Mariners manager Eric Wedge has been sidelined two weeks now after a minor stroke on July 22 and general manager Jack Zduriencik indicated Sunday that the third-year skipper won’t be ready to return yet when the team opens a six-game homestand Monday.
Wedge, 45, remained in Seattle while the team traveled to Boston and Baltimore and will continue to undergo medical tests and be reevaluated in the coming days as he awaits full clearance.
Zduriencik said Wedge is doing well, but he doesn’t want him to return to work until it’s certain he’ll be able to withstand the rigors of the job without any setbacks.
“I don’t think Eric will be with us this week,” Zduriencik said prior to Sunday’s series finale with the Orioles. “I know he has a couple appointments ongoing. He’s got something midweek where he’s going to sit down with doctors.
“He’s doing well. I talk to him every day and he sounds normal and he’s excited to get back here. He wants to get back. But when Eric gets back, you want him to be back. His anxiousness to get back here in the dugout is one thing, but this is a life-long health issue for him. When he gets back managing this club, we want him to be here. You don’t want him to come in here and be here for two or three days.
“The stress of a ballgame, the length of time a manager has to put in and the way he is – he comes early and leaves late – from our standpoint, they just need to sign off and say you’re 100 percent ready to go so we don’t have a bump in the road where he’s out here 3-4 days and then has to take a step back. That’s not fair to Eric or fair to the ballclub. I think we’ll just wait and give it a little more time.”
Zduriencik said he’ll make a further determination when he sits down with Wedge upon returning to Seattle.
“I’ll know more in the middle of the week and Eric will as well,” he said. “I’m anxious to get together with him as soon as I get back home and talk to him and see how he feels and we’ll address it at that time. But when he comes back, we want him to come back full-time and complete.”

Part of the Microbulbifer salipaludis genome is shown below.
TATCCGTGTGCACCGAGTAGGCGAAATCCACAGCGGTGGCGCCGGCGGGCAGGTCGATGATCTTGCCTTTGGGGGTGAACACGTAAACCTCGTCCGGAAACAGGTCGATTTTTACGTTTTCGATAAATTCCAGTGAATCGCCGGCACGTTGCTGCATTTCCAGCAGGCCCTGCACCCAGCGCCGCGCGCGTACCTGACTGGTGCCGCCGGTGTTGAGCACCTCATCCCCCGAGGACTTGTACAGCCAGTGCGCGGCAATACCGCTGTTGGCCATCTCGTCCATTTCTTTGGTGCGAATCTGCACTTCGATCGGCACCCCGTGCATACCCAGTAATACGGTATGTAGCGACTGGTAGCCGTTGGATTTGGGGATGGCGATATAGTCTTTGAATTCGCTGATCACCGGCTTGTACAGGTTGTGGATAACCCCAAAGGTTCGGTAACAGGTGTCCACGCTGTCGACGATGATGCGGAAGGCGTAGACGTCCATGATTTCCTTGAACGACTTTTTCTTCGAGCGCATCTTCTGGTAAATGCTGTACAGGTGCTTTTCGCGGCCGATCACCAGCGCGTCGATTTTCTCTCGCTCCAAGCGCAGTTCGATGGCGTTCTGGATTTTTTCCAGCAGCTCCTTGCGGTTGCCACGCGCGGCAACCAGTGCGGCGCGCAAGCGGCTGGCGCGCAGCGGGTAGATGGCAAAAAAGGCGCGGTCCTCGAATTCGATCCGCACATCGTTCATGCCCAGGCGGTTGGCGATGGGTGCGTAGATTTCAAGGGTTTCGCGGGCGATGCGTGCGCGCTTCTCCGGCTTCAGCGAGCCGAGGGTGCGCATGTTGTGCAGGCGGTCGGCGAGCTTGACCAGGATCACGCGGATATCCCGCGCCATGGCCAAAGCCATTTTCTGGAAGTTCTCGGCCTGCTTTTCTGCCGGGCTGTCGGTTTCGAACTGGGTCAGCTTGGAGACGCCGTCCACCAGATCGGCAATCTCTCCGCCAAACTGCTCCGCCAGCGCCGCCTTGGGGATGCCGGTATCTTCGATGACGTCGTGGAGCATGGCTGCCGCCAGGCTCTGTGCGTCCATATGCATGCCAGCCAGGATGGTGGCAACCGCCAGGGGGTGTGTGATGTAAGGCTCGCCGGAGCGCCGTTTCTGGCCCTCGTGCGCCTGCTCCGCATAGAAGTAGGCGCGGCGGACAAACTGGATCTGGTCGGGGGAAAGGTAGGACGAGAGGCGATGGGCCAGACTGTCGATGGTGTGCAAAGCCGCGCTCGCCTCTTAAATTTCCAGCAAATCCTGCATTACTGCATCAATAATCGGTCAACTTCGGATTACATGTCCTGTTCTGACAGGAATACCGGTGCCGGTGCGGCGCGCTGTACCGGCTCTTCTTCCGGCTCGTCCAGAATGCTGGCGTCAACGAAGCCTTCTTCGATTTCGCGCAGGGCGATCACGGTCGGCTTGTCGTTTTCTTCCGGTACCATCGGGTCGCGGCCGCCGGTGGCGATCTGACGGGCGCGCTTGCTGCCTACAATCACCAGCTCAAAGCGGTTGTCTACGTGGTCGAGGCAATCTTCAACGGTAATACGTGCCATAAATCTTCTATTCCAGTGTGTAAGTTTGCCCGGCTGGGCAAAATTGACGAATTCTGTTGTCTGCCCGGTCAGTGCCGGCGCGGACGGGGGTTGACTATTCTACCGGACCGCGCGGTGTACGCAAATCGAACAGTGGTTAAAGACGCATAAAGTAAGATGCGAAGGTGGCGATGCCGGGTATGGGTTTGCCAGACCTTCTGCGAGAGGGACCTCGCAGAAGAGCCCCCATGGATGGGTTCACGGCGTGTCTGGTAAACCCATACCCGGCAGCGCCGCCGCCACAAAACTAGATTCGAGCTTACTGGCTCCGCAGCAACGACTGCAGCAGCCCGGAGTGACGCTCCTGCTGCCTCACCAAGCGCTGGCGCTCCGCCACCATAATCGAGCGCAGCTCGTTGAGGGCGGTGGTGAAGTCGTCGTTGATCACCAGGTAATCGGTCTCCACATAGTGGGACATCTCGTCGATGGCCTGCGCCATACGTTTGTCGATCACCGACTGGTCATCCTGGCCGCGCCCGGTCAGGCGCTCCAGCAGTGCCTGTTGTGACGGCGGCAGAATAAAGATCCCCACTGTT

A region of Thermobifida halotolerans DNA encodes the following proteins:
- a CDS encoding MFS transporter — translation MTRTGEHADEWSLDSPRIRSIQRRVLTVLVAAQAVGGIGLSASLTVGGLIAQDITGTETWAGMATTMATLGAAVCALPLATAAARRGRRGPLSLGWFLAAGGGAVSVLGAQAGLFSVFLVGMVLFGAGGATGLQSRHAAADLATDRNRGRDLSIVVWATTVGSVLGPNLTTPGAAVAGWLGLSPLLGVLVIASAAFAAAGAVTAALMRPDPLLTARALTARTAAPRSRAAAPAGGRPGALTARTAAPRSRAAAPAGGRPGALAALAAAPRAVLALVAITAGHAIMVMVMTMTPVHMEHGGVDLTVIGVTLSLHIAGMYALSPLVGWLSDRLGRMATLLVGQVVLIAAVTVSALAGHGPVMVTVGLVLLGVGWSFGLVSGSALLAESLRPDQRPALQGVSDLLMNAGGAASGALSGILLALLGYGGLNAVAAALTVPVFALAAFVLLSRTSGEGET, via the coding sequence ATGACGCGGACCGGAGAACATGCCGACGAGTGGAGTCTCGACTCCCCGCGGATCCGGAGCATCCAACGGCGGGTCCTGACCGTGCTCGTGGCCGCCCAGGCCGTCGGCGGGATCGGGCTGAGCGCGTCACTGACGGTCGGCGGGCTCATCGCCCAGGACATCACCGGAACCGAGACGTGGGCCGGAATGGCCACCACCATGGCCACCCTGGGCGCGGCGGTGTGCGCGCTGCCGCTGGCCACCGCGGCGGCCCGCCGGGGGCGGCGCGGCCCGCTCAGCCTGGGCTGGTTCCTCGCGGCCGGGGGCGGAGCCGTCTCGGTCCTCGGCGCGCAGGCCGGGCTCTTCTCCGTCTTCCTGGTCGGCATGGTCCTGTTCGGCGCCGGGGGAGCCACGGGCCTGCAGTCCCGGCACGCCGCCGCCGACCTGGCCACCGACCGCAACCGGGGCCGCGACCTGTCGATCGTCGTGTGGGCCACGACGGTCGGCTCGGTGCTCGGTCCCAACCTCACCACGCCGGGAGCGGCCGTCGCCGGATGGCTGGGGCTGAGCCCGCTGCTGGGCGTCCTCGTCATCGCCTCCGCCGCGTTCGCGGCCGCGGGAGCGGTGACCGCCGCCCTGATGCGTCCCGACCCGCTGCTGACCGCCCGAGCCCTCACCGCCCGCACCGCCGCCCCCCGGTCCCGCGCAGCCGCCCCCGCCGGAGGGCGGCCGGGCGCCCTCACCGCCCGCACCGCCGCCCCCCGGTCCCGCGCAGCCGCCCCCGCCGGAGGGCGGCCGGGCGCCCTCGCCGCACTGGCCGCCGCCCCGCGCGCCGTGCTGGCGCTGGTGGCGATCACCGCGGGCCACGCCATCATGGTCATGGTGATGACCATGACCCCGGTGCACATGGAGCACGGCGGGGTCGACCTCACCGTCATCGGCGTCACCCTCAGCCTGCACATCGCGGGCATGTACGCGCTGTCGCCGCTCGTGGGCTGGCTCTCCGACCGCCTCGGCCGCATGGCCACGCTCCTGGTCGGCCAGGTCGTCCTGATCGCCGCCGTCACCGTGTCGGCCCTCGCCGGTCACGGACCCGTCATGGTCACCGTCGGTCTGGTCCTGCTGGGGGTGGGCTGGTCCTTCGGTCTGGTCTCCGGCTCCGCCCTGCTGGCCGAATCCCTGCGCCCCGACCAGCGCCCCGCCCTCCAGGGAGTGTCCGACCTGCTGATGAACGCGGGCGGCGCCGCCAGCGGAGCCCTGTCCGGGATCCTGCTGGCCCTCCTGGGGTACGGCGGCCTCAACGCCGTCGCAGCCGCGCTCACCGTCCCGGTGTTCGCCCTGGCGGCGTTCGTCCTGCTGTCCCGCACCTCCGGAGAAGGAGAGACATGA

Zduriencik also said reliever Stephen Pryor is being shut down for the remainder of the year with a triceps injury that was revealed in an MRI this weekend. Pryor has been on a Minor League rehab recovering from an early season shoulder injury, but it’s not certain if the two injuries are related.
Mariners designated hitter Kendrys Morales finished Friday’s 11-8 loss to the Red Sox with four straight hits, extending his consecutive hit streak to eight at at-bats and putting him one shy of Raul Ibanez’s club record nine in a row set in 2004.
But while the red-hot hitter is putting together an excellent season, he said he’s not worrying about what happens when he becomes a free agent at year’s end. General manager Jack Zduriencik has indicated an interest in talking to Morales about staying in Seattle, but Morales said he’s only concerned with finishing this year strong for now.
“I feel comfortable here. I like what I see,” Morales said Saturday through interpreter Jaime Navarro, the team’s bullpen coach. “We have a young team and I like it a lot. But that’s something they need to work on, a decision from the office, and I’m not going to worry about it and just keep helping the team.
“I haven’t thought about it,” he said. “I’m not worrying about that. I’m worried about finishing strong and after that we’ll talk about it.”